Ljubljana – Members of the Trade Union of Slovenian Journalists at RTV Slovenija have opted to stage a token strike on 23 May in protest at a situation that they describe as “unbearable” due to policies pursued by the management and the Programme Council.
Roughly 64% of the 428 union members voted and more than 96% of those who voted were in favour of the strike. For the outcome to be valid, at least half of the members had to cast their ballot.
Journalist Helena Milinković, coordinator for four union chapters at RTV Slovenija, has called for the strike as a show of solidarity with the staff at the news programme and the multimedia centre MMC, “who are being prevented by the management and programme leadership to work up to professional standards”.
This she said “jeopardised their unbiased reporting, and hurt their professional integrity”. They believe the public broadcaster’s credibility and reputation has been undermined by the harmful staffing and programme moves taken by the management and “political takeover” of the Programme Council and the supervisory board.
Their strike demands include editorial and institutional autonomy and resignations by RTV Slovenija director general Andrej Grah Whatmough, TV news programme editor-in-chief Jadranka Rebernik, acting editor of the RTV Slovenija news portal Igor Pirkovič and RTV Slovenija Programme Council chairman Peter Gregorčič.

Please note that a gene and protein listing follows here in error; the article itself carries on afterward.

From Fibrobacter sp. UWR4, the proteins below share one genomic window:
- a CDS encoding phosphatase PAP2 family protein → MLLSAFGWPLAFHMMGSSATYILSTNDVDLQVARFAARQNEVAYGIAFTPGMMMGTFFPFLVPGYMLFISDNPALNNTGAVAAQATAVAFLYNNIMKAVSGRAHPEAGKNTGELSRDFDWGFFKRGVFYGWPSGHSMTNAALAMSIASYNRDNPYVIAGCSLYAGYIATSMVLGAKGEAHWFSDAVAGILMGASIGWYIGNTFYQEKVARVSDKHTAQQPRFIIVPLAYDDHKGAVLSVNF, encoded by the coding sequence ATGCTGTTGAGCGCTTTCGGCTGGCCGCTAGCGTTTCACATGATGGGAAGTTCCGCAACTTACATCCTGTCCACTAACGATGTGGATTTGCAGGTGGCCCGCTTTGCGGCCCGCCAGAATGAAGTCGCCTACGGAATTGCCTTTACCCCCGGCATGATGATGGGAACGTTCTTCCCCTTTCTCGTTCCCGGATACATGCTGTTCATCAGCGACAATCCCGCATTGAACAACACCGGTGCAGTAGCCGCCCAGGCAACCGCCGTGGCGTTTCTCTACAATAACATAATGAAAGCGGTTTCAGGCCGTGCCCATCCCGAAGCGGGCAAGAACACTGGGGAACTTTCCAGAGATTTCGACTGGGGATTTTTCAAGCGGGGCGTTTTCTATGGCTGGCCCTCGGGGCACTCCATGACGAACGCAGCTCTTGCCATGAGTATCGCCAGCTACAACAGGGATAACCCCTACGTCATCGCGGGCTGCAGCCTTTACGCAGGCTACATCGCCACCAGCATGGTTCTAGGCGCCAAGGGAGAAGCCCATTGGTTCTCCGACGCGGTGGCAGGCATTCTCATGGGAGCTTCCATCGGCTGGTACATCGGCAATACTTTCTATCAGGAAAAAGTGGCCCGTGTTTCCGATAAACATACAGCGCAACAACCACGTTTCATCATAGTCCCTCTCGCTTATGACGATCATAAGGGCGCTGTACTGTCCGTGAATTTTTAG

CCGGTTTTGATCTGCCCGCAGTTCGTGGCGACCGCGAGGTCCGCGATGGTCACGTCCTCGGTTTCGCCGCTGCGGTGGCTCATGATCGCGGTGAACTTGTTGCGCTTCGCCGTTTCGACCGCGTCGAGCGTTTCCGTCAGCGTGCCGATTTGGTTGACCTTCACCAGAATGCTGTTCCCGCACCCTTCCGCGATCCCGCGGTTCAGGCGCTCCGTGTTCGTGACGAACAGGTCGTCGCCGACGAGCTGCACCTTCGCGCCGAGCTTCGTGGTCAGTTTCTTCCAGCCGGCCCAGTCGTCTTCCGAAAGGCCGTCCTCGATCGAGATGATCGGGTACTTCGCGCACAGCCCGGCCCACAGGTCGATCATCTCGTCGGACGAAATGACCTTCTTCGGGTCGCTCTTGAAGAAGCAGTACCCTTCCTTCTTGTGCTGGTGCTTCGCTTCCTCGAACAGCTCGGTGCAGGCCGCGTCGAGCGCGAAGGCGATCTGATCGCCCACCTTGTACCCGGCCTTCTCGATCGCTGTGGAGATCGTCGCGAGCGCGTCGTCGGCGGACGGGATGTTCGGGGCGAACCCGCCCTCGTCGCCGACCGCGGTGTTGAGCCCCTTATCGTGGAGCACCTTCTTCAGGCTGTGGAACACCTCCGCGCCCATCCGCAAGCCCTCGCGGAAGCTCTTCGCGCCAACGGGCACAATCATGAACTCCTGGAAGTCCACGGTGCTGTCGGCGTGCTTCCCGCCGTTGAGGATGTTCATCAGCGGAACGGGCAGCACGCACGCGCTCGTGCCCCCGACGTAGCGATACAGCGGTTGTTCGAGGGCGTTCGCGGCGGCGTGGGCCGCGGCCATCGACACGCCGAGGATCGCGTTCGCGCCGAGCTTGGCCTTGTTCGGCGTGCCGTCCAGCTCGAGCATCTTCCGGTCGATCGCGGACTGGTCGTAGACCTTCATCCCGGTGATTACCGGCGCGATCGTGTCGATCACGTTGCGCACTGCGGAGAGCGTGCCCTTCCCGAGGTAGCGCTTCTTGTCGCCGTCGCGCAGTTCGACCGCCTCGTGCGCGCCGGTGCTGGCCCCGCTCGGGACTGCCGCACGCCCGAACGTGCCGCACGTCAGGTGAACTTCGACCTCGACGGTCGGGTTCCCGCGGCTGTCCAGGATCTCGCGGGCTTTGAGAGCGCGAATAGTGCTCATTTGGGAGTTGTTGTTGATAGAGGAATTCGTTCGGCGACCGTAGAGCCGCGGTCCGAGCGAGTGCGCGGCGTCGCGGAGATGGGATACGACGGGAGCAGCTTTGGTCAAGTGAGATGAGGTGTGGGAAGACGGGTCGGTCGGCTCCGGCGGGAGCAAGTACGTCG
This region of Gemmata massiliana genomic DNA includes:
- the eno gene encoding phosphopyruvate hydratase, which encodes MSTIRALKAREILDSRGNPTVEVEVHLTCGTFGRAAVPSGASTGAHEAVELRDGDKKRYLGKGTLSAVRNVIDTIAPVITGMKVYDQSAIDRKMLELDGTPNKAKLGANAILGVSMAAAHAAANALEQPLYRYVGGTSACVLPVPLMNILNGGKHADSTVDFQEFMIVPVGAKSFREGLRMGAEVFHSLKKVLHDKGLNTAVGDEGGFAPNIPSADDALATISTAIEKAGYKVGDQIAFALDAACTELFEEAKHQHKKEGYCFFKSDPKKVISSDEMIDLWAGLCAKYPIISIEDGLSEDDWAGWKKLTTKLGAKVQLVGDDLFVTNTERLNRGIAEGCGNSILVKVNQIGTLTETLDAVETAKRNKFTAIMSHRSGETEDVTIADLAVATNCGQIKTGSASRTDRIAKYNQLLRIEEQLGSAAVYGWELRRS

Their other demands include sufficient staffing, allocation of staff to work stations and wage brackets for the work they in fact do and an increase in wages for the staff in the lower third of the wage brackets. They also call for comprehensive social dialogue.
The vote for the strike comes after the Programme Council endorsed changes to the broadcaster’s statute that include a plan to create two separate news programmes, each with its own editor-in-chief and desk. Staff see the plan as an attempt to create separate pro-government and pro-opposition news programmes.
The leadership of RTV Slovenija expressed regret at the move and stressed it was already in talks with social partners to increase pay in the lowest brackets. It said little about the other demands except that “internal tensions and conflicts must be resolved through dialogue”.
The Association of Slovenian Journalists endorsed the strike noting that it had long been warning about violations in appointments and management policy, disregard for professional standards, absence of dialogue, and interference in editorial independence.